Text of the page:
I also think a Department of International Affairs should be created.  This would not really eclipse any of the existing responsibilities of the ADO or "oversee" any of the various international initiatives of our colleges and universities or cities, but would be a "go to" place for all initial inquiries of an international nature and could assist in directing people to the right connection or coordinating this or that program or initiative.  And, again, it would add to the prestige of the State as a whole.




[ Parent ]
Didn't mention here (4.00 / 2)

but I did in my previous post, that Riley deserves a lot of credit for recognizing the problem and looking for a solution.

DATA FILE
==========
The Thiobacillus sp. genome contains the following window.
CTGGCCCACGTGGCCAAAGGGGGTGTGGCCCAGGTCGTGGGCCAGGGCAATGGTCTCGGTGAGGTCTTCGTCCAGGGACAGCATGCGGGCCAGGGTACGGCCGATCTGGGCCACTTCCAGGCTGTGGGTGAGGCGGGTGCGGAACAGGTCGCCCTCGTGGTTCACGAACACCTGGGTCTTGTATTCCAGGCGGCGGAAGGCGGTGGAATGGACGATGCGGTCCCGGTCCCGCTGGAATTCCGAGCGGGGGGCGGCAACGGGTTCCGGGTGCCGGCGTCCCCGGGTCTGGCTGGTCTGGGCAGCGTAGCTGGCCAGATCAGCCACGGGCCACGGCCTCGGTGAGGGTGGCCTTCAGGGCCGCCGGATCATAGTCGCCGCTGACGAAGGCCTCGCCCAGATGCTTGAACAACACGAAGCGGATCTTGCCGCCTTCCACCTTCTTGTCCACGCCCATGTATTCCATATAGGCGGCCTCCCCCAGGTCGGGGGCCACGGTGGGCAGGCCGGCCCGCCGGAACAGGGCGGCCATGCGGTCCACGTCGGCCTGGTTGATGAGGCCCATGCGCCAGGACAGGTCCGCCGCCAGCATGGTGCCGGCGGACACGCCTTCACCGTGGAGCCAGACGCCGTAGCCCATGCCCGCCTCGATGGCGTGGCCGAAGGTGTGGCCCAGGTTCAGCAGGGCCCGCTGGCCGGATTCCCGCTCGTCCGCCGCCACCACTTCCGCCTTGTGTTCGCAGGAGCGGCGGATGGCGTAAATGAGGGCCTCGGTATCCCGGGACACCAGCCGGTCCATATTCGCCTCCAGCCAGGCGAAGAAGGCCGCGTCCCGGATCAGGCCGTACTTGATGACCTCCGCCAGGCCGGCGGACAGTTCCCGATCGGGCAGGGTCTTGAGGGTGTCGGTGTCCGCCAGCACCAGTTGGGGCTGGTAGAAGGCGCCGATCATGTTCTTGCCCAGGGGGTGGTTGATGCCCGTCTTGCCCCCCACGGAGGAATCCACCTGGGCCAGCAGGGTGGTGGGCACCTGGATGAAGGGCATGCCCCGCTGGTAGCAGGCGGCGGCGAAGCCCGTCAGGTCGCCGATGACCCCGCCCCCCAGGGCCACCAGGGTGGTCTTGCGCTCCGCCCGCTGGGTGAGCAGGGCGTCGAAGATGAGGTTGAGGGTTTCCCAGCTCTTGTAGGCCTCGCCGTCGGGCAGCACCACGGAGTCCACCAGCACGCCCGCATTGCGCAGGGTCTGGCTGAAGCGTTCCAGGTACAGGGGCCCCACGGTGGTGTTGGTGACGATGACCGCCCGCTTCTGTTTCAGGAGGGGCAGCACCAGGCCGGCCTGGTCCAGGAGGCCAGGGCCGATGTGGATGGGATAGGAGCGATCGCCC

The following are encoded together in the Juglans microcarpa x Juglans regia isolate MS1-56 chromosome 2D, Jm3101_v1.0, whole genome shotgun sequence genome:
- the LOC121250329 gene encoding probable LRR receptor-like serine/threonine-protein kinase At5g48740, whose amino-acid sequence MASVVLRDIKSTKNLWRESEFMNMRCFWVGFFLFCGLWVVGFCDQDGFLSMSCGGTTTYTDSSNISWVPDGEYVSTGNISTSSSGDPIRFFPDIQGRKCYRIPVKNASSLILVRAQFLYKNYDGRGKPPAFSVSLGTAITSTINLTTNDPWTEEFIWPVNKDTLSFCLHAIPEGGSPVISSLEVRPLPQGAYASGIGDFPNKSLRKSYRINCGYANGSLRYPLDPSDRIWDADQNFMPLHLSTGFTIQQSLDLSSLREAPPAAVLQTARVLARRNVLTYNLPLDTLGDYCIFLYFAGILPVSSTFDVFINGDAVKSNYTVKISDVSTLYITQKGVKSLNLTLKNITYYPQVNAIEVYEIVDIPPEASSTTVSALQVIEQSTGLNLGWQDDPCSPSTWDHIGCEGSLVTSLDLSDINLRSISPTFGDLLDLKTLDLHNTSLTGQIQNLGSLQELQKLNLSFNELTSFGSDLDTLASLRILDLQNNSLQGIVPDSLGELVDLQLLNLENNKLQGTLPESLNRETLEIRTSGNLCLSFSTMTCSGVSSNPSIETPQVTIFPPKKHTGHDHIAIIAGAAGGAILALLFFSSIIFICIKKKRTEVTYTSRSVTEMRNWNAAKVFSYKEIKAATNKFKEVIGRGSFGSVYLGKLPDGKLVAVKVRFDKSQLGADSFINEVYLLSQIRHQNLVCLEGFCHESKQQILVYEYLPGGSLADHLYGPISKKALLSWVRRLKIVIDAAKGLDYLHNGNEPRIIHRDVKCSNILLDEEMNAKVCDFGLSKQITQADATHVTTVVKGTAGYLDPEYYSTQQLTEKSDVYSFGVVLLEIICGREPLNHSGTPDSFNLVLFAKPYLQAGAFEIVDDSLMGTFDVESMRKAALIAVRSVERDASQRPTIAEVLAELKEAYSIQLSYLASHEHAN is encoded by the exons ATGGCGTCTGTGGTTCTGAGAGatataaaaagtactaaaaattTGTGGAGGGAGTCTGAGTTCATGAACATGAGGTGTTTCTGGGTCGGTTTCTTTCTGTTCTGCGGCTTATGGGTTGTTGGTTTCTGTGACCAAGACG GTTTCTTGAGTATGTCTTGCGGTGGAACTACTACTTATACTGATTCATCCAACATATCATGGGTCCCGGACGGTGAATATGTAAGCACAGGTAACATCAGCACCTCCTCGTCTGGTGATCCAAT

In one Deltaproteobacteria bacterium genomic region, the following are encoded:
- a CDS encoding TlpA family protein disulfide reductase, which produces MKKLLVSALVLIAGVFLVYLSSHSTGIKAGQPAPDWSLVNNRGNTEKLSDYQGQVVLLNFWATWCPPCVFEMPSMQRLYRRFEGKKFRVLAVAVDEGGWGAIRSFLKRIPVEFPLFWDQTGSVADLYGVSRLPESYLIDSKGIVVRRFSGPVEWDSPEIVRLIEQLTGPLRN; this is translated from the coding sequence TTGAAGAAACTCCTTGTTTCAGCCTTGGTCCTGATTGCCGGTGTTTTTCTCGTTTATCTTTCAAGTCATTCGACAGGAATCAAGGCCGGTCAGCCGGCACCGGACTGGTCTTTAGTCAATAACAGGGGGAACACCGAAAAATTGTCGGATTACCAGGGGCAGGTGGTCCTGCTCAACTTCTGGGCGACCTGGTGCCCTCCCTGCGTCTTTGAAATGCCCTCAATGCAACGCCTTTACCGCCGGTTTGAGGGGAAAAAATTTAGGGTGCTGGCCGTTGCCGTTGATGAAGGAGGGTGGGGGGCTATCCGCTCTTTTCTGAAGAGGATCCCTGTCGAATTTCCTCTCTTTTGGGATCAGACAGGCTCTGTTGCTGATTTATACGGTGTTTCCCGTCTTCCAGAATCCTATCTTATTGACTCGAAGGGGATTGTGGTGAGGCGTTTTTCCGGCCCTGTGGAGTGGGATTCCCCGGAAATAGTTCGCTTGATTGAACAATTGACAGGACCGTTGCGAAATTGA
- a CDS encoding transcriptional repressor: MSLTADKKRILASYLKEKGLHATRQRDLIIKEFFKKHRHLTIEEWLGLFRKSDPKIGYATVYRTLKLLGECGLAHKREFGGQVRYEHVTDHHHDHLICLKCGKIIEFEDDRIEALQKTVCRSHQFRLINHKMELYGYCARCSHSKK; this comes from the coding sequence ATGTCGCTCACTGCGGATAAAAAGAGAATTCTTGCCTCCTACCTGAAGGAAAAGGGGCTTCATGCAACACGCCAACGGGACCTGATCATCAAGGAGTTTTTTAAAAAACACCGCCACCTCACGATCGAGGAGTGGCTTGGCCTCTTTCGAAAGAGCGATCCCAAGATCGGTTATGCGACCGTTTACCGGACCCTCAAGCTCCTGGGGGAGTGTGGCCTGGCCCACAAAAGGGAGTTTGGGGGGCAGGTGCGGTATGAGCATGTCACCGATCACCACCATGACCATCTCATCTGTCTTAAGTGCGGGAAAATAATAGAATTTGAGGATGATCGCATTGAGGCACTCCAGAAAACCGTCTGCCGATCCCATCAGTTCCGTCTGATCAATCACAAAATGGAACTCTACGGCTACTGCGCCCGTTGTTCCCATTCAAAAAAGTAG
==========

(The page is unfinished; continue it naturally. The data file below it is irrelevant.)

The problem is that the solution they're looking at may not be the best for the state.  And a lot of what they're having to do now is because our PSC doesn't have enough authority.

That should be the next cause he takes up - or someone planning to run for governor or Legislature, or anything.

"Hey Alabama voters!  We're paying out of state, private companies millions to collect information because our PSC has been too weakened by the Legislature to do its job!"

Sounds like a campaign issue to me.

"The modern conservative is engaged in one of man's oldest exercises in moral philosophy; that is, the search for a superior moral justification for selfishness."  - John Kenneth Galbraith

[ Parent ]
Great campaign issue (4.00 / 1)
Wonder if any of our gubernatorial hopefuls will comment on the PSC's lack of authority?

Work harder and work smarter!

[ Parent ]
Call me a cynic (4.00 / 2)